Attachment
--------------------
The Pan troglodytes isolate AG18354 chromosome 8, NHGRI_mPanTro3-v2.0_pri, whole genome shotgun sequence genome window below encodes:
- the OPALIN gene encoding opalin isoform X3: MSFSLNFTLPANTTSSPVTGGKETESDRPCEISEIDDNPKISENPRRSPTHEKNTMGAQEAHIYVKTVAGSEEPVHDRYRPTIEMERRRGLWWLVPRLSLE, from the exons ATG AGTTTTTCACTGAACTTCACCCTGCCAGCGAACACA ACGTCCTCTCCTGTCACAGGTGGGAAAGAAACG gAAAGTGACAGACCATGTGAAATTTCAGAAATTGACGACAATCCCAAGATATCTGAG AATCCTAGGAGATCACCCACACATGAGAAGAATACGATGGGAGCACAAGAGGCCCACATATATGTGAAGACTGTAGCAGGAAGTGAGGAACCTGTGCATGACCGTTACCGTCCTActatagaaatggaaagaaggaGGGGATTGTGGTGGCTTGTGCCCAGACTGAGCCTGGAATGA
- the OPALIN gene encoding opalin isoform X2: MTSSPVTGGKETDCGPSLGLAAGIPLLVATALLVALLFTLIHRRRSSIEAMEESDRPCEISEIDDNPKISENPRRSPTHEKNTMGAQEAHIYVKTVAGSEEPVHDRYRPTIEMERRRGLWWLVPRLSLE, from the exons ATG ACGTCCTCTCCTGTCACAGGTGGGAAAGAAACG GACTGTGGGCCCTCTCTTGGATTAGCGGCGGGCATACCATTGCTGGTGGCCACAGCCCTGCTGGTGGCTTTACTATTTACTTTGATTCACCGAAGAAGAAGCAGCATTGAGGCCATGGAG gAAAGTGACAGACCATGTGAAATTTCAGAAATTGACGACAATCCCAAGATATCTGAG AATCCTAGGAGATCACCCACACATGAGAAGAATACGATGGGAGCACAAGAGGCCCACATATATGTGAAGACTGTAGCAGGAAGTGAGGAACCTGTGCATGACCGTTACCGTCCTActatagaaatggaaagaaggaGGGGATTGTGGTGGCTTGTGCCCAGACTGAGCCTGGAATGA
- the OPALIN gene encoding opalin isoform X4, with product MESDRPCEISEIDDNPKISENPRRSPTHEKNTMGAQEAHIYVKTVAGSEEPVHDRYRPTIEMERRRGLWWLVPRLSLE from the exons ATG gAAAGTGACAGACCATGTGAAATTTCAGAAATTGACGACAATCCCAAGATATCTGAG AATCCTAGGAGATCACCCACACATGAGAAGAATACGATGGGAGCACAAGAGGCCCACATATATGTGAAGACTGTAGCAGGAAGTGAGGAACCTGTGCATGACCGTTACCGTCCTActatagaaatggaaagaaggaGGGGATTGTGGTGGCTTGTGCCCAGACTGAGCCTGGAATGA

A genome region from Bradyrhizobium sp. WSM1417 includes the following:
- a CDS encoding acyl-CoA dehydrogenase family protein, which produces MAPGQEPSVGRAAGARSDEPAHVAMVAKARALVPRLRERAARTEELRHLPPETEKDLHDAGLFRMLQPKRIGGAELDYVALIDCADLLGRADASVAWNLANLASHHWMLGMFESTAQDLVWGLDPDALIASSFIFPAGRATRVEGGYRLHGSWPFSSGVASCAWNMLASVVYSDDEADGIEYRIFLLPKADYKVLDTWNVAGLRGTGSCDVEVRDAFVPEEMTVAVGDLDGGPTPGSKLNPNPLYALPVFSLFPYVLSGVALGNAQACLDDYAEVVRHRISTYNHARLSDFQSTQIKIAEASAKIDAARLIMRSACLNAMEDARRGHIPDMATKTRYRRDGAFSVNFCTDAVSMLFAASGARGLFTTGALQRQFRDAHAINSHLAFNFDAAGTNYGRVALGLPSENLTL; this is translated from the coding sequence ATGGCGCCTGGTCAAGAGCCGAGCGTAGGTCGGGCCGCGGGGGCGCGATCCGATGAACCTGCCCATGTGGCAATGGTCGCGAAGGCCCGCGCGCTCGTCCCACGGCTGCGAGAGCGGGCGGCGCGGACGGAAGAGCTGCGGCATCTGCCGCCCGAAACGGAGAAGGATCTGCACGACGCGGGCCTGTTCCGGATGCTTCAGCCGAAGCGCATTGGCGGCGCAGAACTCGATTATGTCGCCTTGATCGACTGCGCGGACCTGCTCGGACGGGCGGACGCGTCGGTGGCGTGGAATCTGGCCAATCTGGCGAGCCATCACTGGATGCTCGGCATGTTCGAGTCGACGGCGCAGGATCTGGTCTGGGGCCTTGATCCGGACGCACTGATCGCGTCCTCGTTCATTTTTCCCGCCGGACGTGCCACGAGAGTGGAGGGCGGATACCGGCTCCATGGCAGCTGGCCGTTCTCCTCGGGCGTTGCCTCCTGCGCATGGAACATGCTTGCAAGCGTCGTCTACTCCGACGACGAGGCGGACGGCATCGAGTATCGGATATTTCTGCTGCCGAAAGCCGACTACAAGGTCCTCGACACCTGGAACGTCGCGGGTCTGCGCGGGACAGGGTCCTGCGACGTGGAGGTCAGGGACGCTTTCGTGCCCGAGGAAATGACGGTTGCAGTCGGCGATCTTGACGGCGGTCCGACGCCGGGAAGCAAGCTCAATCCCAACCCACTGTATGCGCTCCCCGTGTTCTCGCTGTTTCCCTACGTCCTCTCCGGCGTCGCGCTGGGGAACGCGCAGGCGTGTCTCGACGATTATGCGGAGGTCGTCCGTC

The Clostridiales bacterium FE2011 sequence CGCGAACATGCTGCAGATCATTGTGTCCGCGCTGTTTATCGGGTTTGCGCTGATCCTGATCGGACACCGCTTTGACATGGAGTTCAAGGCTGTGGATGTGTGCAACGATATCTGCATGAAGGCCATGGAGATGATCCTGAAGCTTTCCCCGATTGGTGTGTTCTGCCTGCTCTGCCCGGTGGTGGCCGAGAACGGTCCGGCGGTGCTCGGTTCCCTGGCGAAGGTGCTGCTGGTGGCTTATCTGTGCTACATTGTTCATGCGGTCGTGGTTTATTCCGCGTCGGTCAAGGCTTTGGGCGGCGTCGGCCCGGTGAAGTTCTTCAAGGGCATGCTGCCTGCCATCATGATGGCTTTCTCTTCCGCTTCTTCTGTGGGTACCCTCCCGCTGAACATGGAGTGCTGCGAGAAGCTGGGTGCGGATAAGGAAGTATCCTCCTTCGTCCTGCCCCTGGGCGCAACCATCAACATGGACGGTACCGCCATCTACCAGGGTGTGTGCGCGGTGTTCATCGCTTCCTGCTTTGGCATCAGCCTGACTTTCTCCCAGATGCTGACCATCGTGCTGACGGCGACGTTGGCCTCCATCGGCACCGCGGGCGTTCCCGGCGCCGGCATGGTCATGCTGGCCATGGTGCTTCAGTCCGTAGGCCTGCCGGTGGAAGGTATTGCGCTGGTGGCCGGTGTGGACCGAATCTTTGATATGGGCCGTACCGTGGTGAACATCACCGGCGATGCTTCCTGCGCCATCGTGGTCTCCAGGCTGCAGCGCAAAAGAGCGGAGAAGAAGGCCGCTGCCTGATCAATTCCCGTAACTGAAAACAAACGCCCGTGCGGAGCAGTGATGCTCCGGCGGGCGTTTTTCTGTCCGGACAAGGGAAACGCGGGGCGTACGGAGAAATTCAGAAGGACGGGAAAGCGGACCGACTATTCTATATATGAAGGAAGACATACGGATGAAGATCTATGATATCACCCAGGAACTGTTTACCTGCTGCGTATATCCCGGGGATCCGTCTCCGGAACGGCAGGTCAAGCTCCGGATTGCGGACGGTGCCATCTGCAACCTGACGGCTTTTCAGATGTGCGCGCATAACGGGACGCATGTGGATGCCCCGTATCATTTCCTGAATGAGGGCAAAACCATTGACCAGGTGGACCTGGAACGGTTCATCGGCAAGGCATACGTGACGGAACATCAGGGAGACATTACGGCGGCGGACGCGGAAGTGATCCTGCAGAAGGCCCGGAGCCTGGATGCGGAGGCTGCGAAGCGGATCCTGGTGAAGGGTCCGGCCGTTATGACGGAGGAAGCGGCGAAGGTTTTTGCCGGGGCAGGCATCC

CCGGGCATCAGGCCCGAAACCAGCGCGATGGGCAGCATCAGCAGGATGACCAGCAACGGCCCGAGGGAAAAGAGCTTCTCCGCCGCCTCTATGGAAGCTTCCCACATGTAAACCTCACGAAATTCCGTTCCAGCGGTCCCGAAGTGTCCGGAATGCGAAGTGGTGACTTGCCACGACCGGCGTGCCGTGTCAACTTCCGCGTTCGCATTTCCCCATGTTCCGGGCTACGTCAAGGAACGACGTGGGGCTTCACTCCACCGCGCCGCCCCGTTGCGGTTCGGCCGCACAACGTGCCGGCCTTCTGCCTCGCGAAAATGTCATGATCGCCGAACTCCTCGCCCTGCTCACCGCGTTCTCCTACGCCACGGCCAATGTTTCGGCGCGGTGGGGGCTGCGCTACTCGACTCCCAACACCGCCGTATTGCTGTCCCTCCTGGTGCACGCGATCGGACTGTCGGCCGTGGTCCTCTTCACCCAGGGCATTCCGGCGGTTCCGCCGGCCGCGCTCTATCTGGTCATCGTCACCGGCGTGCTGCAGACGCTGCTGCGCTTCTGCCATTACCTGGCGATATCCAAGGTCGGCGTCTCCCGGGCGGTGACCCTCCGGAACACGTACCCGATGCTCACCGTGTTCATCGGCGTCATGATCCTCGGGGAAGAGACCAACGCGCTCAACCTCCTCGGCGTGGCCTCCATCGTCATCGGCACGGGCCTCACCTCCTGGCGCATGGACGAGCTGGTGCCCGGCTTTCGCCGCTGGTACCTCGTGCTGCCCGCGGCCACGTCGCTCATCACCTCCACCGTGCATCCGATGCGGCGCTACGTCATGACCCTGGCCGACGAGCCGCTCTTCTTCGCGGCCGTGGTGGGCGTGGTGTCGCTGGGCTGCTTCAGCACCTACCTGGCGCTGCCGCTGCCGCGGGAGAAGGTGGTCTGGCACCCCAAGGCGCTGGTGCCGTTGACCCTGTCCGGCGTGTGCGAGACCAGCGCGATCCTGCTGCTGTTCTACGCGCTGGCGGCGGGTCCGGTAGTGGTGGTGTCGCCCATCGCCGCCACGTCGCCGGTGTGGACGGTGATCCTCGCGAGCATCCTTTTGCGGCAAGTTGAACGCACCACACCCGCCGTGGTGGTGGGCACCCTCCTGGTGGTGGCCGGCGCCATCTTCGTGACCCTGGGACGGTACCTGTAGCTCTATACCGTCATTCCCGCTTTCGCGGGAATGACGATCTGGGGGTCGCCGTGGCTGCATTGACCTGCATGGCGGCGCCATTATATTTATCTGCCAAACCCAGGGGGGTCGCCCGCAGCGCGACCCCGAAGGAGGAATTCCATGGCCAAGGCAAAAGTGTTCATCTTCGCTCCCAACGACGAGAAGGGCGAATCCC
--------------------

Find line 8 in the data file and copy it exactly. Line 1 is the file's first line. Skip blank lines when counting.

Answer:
CCGGGCATCAGGCCCGAAACCAGCGCGATGGGCAGCATCAGCAGGATGACCAGCAACGGCCCGAGGGAAAAGAGCTTCTCCGCCGCCTCTATGGAAGCTTCCCACATGTAAACCTCACGAAATTCCGTTCCAGCGGTCCCGAAGTGTCCGGAATGCGAAGTGGTGACTTGCCACGACCGGCGTGCCGTGTCAACTTCCGCGTTCGCATTTCCCCATGTTCCGGGCTACGTCAAGGAACGACGTGGGGCTTCACTCCACCGCGCCGCCCCGTTGCGGTTCGGCCGCACAACGTGCCGGCCTTCTGCCTCGCGAAAATGTCATGATCGCCGAACTCCTCGCCCTGCTCACCGCGTTCTCCTACGCCACGGCCAATGTTTCGGCGCGGTGGGGGCTGCGCTACTCGACTCCCAACACCGCCGTATTGCTGTCCCTCCTGGTGCACGCGATCGGACTGTCGGCCGTGGTCCTCTTCACCCAGGGCATTCCGGCGGTTCCGCCGGCCGCGCTCTATCTGGTCATCGTCACCGGCGTGCTGCAGACGCTGCTGCGCTTCTGCCATTACCTGGCGATATCCAAGGTCGGCGTCTCCCGGGCGGTGACCCTCCGGAACACGTACCCGATGCTCACCGTGTTCATCGGCGTCATGATCCTCGGGGAAGAGACCAACGCGCTCAACCTCCTCGGCGTGGCCTCCATCGTCATCGGCACGGGCCTCACCTCCTGGCGCATGGACGAGCTGGTGCCCGGCTTTCGCCGCTGGTACCTCGTGCTGCCCGCGGCCACGTCGCTCATCACCTCCACCGTGCATCCGATGCGGCGCTACGTCATGACCCTGGCCGACGAGCCGCTCTTCTTCGCGGCCGTGGTGGGCGTGGTGTCGCTGGGCTGCTTCAGCACCTACCTGGCGCTGCCGCTGCCGCGGGAGAAGGTGGTCTGGCACCCCAAGGCGCTGGTGCCGTTGACCCTGTCCGGCGTGTGCGAGACCAGCGCGATCCTGCTGCTGTTCTACGCGCTGGCGGCGGGTCCGGTAGTGGTGGTGTCGCCCATCGCCGCCACGTCGCCGGTGTGGACGGTGATCCTCGCGAGCATCCTTTTGCGGCAAGTTGAACGCACCACACCCGCCGTGGTGGTGGGCACCCTCCTGGTGGTGGCCGGCGCCATCTTCGTGACCCTGGGACGGTACCTGTAGCTCTATACCGTCATTCCCGCTTTCGCGGGAATGACGATCTGGGGGTCGCCGTGGCTGCATTGACCTGCATGGCGGCGCCATTATATTTATCTGCCAAACCCAGGGGGGTCGCCCGCAGCGCGACCCCGAAGGAGGAATTCCATGGCCAAGGCAAAAGTGTTCATCTTCGCTCCCAACGACGAGAAGGGCGAATCCC